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Minor technical corrections published for lease standard.
FASB has published an update to U.S. GAAP with 16 technical corrections for its much-watched lease accounting standard. The changes are considered editorial in nature and will not affect accounting outcomes, FASB noted. FASB “does not anticipate that entities will incur significant costs as a result of the amendments,” the board said. “The amendments do not create new accounting requirements.” FASB published the lease accounting standard in February 2016 in ASU No. 2016-02, Leases Table of Contents (Topic 842), after a decade of debate. It requires companies to report on their balance sheets their leased office space, store-fronts, vehicles, and equipment as assets, and the rent they owe for them as liabilities. The standard goes into effect in 2019 for public businesses and is expected to cause significant changes to company balance sheets.
Latest set of codification improvements released.
On July 16, FASB issued technical corrections to U.S. GAAP that it said will make its guidance easier to understand and apply. The changes address a number of topics, such as the reporting requirements for comprehensive income, the guidance for debt modifications, and the accounting requirements for distinguishing liabilities from equity. “The amendments in this Update represent changes to clarify, correct errors in, or make minor improvements to the codification,” the board said. “The amendments make the codification easier to understand and easier to apply by eliminating inconsistencies and providing clarifications.” The effective date varies based on the details of the individual amendments.
Final versions of standards for specialists, accounting estimates may be ready by year-end.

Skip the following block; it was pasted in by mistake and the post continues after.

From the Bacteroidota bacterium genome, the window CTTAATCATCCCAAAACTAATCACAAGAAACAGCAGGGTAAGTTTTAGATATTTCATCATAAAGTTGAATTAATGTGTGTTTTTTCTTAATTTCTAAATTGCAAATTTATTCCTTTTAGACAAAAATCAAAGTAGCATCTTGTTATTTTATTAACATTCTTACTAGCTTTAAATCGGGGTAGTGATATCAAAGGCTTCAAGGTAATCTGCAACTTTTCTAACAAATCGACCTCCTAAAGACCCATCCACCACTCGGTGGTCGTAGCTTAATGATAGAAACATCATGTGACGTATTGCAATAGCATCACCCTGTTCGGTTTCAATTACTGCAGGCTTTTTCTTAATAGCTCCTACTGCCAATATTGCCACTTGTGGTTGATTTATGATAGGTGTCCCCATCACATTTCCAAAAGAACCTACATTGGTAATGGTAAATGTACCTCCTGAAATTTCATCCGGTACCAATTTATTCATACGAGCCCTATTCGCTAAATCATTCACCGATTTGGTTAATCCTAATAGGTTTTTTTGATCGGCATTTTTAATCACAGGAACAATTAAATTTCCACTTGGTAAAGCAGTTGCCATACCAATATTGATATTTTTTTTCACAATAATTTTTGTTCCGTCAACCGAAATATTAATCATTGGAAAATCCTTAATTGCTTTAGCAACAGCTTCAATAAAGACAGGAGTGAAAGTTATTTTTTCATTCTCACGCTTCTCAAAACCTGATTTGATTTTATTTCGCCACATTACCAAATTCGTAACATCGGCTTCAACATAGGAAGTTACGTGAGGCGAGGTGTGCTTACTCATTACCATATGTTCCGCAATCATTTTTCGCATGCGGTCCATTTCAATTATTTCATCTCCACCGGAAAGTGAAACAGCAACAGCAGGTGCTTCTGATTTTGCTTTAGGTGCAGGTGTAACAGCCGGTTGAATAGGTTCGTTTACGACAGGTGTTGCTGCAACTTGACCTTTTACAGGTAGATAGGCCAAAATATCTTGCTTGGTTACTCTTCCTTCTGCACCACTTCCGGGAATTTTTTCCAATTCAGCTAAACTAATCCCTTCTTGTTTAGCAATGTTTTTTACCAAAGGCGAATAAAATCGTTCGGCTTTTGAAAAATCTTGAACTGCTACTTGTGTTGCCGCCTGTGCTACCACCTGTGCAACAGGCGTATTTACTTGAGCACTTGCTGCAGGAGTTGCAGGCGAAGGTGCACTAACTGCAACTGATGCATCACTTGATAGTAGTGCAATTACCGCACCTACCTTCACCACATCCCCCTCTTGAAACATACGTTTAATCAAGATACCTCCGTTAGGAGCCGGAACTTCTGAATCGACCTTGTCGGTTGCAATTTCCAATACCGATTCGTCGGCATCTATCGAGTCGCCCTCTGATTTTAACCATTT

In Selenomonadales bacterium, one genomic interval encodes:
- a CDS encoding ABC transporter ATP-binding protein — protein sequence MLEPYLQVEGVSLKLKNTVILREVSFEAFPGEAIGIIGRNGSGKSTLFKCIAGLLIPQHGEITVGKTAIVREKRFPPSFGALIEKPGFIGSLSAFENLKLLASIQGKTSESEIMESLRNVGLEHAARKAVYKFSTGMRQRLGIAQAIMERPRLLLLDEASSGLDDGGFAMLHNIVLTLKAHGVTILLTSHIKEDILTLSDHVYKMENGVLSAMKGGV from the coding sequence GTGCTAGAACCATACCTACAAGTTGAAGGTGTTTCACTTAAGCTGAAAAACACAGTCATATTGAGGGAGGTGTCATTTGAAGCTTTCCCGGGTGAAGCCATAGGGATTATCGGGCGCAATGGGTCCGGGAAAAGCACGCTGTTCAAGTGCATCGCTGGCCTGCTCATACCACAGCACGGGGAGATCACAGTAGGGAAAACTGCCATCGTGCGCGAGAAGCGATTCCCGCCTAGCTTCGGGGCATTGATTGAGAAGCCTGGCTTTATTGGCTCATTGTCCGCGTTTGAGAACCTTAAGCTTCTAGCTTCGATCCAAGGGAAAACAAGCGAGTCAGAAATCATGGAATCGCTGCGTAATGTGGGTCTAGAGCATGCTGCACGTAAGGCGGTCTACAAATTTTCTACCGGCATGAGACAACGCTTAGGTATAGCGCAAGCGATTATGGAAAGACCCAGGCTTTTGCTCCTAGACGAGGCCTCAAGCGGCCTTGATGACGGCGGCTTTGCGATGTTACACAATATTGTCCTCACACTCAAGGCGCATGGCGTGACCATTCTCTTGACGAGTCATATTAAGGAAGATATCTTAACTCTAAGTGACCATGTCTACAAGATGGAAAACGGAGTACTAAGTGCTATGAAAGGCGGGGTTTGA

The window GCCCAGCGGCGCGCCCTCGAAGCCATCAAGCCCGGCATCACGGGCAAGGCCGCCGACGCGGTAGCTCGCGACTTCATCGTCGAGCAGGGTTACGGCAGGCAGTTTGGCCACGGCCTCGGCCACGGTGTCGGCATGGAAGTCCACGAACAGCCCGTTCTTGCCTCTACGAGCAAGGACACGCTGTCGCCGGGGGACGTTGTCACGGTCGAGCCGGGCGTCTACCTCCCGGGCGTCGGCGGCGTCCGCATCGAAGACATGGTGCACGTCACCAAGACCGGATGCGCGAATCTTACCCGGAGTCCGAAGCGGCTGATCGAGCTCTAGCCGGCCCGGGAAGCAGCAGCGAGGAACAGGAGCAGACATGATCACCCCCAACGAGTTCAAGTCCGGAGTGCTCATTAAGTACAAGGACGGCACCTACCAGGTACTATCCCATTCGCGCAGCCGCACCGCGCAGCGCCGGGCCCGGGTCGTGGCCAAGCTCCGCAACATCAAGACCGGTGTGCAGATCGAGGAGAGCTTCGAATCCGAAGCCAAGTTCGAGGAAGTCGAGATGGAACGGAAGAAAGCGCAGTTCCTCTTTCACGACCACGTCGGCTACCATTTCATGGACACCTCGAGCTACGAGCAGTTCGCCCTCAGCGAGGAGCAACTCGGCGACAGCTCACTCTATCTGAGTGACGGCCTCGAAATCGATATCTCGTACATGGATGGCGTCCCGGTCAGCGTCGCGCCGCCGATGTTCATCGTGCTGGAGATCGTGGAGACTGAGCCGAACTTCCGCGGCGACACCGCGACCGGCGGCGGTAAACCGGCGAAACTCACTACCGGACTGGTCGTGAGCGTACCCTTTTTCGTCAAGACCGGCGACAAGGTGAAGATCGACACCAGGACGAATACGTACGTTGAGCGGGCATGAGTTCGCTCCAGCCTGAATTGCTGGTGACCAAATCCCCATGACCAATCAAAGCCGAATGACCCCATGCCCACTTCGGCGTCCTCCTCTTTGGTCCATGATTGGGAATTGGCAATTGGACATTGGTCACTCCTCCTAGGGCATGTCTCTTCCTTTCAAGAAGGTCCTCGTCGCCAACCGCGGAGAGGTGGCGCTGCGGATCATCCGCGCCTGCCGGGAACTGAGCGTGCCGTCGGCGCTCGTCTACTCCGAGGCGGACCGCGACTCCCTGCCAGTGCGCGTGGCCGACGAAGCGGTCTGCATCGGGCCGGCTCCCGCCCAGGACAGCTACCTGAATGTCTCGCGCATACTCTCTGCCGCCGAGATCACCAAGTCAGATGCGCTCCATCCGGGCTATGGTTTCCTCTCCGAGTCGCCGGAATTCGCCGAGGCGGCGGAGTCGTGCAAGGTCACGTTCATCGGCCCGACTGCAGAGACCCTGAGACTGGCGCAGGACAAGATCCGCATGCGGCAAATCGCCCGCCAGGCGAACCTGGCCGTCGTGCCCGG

The PCAOB hopes to complete its planned standards for accounting estimates and the use of specialists by the fourth quarter, according to the most recent standard-setting agenda published on July 9. The audit regulator’s staff has analyzed the comments submitted in response to the proposed versions of each standard and is working on recommendations for the final amendments, the board said. The proposals were released in June 2017 in Release 2017-002, Proposed Auditing Standard—Auditing Accounting Estimates, Including Fair Value Measurements and Proposed Amendments to PCAOB Auditing Standards, and Release 2017-003, Proposed Amendments to Auditing Standards for Auditor’s Use of the Work of Specialists.The comment periods ended in August 2017. The staff is continuing to determine the next steps for a proposal that would strengthen the requirements for a lead audit firm that supervises other accounting firms that work on an audit.
ASB reviews comment letters on proposed changes to auditor reporting.
At its July 23–26 meeting in Nashville, the AICPA’s Auditing Standards Board (ASB) discussed comment letters received in response to three related proposals that were issued to align its standards more closely with the guidance from the PCAOB and the International Auditing and Assurance Standards Board (IAASB). Exposure Draft (ED): Proposed Statements on Auditing Standards: Auditor Reporting and Proposed Amendments—Addressing Disclosures in the Audit of Financial Statementswould add a new standard, “Communicating Key Audit Matters in the Independent Auditor’s Report,” to the ASB’s GAAS and provide investors with more information about the matters the auditor thought were the most significant while examining the financial statements. According to a discussion paper prepared for the meeting, 37 of the 38 comment letters supported moving forward with the changes to the auditor’s reporting model, but also asked the ASB to make some changes before finalizing the standards, such as to the timing of communication about certain audit matters with those charged with governance.
Proposed changes to attestation standards released for public comment.
The AICPA is proposing a revision to its attestation standards to give accountants flexibility when performing some limited assurance procedures engagements. Most significantly, the proposal would let an accountant report on the subject matter without obtaining a written assertion that the subject matter complies with an underlying criterion, such as a law or regulation, from the party that is responsible for the subject matter. The proposal said the attestation standard can be applied to many types of subject matter, such as a statement about greenhouse gas emissions or the effectiveness of the controls for the security of a system. The proposed effective date is May 1, 2020. Comments on the exposure draft are due by October 11.